How to survive college winter break after the holidays

Leading up to winter break, you may have had awesome expectations of lazy days and late nights, of home cooked meals and long visits with family members. However, as reality sets in, you may come to realize that living back at home offers not only cramped quarters but also seems quite boring without the excitement of your college social life. And, after the holidays come to a close — and you ring in New Years 2013 with a bang — you may find yourself wondering what you are going to do with yourself for the next month. Fear not! Just check out these tips on how to survive college winter break after all of the festivities are over.

Earn some extra cash

What better way to return to school than with some extra dough on hand? If you haven’t already looked into it, consider working part time during the remainder of your break. Not into retails jobs? No worries.

An article for the Education section of U.S. News & World Report written on December 18, 2012, by Julie Mayfield and Lindsey Mayfield, “5 Ways for College Students to Earn Money Over Winter Break,” offers “a little out-of-the-box thinking” to turn your boredom into extra cash. Here are some great ideas that won’t have you trekking to the mall:

  • Babysit, pet sit or house sit — If you are staying in town during break, contact friends or make flyers to advertise your services. With so many people traveling and daycare centers closed, this opportunity could turn into a gold mine, especially if you can snag multiple gigs.
  • Take down holiday decorations — Trees, lights and decorations in general are tedious to box up, so offer your services and get to work.
  • Contact previous employers — If you worked before you left for college, chances are your previous employers will be more than happy to put you on the payroll again. The upside for them? Even if you can only work for a month, you are already trained and familiar with the business.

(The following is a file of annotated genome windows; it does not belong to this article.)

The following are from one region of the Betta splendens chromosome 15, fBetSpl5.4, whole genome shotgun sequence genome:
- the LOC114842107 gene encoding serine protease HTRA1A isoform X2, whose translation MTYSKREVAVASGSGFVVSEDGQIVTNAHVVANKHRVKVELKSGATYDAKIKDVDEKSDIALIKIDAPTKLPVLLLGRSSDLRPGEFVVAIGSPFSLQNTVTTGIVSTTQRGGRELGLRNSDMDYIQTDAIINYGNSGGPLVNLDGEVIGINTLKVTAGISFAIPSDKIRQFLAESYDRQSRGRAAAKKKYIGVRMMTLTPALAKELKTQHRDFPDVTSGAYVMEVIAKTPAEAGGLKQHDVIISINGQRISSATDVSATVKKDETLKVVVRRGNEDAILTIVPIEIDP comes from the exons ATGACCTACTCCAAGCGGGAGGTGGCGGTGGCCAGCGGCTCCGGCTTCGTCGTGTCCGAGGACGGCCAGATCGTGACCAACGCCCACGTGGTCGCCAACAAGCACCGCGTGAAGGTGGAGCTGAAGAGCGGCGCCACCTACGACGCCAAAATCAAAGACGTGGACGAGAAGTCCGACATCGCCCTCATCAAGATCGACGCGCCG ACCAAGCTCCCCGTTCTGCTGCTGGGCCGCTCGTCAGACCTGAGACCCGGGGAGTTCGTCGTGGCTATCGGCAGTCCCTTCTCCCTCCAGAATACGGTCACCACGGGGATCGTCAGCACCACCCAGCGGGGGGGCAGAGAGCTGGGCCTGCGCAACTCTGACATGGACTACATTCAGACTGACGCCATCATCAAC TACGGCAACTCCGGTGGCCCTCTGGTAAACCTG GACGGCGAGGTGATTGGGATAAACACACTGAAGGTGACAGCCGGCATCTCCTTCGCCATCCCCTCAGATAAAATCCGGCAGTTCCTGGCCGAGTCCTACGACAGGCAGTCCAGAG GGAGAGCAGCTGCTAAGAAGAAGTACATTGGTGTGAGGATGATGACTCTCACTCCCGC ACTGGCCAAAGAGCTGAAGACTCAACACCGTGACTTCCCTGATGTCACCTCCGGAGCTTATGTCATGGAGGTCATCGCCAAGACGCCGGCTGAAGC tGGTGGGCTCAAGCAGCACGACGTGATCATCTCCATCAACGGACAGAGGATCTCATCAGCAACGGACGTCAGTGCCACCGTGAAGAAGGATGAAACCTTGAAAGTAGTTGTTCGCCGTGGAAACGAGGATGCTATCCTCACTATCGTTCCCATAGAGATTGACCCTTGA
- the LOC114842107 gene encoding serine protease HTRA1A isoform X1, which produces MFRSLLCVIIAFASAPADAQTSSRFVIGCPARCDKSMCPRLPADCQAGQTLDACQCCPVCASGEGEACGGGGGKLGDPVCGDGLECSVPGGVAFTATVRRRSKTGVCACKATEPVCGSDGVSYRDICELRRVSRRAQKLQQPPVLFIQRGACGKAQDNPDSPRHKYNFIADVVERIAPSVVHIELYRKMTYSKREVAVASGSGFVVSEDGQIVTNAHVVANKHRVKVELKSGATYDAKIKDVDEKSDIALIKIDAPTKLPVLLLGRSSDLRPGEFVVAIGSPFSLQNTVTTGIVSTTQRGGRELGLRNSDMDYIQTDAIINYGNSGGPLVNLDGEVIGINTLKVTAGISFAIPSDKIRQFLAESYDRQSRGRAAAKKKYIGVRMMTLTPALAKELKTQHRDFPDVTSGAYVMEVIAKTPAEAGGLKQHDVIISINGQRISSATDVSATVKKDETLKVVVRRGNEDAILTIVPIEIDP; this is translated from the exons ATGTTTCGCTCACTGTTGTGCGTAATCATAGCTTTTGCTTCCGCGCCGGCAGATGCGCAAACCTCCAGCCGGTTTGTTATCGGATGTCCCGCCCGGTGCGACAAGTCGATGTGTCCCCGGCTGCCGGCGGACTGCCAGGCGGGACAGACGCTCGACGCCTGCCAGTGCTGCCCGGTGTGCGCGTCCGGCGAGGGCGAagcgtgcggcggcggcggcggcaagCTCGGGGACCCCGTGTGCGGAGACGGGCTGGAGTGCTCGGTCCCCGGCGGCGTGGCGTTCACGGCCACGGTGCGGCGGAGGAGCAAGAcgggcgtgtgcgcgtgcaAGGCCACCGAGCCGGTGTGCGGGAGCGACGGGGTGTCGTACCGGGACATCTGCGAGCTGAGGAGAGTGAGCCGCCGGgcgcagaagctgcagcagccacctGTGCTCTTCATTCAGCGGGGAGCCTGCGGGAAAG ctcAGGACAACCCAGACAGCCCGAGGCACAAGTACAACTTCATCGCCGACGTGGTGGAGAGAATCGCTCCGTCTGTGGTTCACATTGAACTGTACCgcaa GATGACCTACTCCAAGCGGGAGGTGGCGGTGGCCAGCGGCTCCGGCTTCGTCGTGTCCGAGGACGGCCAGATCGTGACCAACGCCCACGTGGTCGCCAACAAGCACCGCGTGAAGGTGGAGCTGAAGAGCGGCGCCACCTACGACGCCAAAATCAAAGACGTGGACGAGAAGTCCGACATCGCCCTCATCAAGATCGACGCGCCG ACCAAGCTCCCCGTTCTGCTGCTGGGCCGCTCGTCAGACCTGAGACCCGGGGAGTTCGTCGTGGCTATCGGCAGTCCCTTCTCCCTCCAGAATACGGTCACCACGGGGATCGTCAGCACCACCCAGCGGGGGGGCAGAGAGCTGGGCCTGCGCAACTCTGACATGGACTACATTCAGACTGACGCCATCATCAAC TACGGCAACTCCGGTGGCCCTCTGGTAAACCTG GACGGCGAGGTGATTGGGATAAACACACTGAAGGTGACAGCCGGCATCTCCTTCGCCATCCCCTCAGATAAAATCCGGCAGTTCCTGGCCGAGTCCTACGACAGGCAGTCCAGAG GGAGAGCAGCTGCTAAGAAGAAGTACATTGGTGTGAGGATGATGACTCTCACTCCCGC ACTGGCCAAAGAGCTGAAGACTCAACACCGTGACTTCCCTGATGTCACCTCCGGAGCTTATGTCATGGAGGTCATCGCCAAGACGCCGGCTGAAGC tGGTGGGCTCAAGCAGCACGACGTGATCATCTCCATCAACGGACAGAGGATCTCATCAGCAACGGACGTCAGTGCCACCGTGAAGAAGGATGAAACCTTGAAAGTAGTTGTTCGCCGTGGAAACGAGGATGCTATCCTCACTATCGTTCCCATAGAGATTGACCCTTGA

To find out what opportunities are available in your area, visit Here you can search for seasonal positions by state, zip code, industry, category or company and find employers searching for everything from house cleaners to delivery drivers.

Prepare for next term

Okay, getting ready for next term might not seem much better than another visit with your great-uncle Joe, but it can be rewarding. In fact, according to “Returning for Spring Semester,” an article on, students who don’t prepare before returning to college tend to have a difficult time readjusting.

The article explains that, “These students find that they are overwhelmed and unprepared to begin class. Time seems to move more slowly for students: Classes feel longer, homework becomes an increasingly tedious task and it feels as though there is an eternity stretched out between now and summer break. With a little preparation beforehand, however, students can avoid feeling doomed before the semester starts.”

Now, this doesn’t mean that you have to put hours into your studies. It might be wise, though, to complete a few of the items on your back to school to-do list, such as:

  • Registering for classes and writing down your schedule.
  • Getting supplies early and ordering your textbooks as soon as you can.
  • Organizing your priorities and setting your goals for the upcoming term.

Have fun

Even if you have a part time job or plan to prepare for classes, don’t forget that this is your winter break. You deserve to take some time off and relax. In a post to Onward State, Ally Greer highlights “10 Things You Should Be Doing Over Winter Break“:

  • “Sleep late” — definitely something you may not get to do with that 7:00 a.m. English class.
  • “Meet up with a friend from school” — high school or college.
  • “Go to the movies” — and remember to get your student discount.
  • “Pamper yourself and get ready for the new year” — you won’t have time for this once you return to school, so take full advantage while classes are on hiatus.

Now that you know how survive after the holiday cheer has come and gone, you’ll be even more prepared to go back to school. If only there was something you could do about that roommate…

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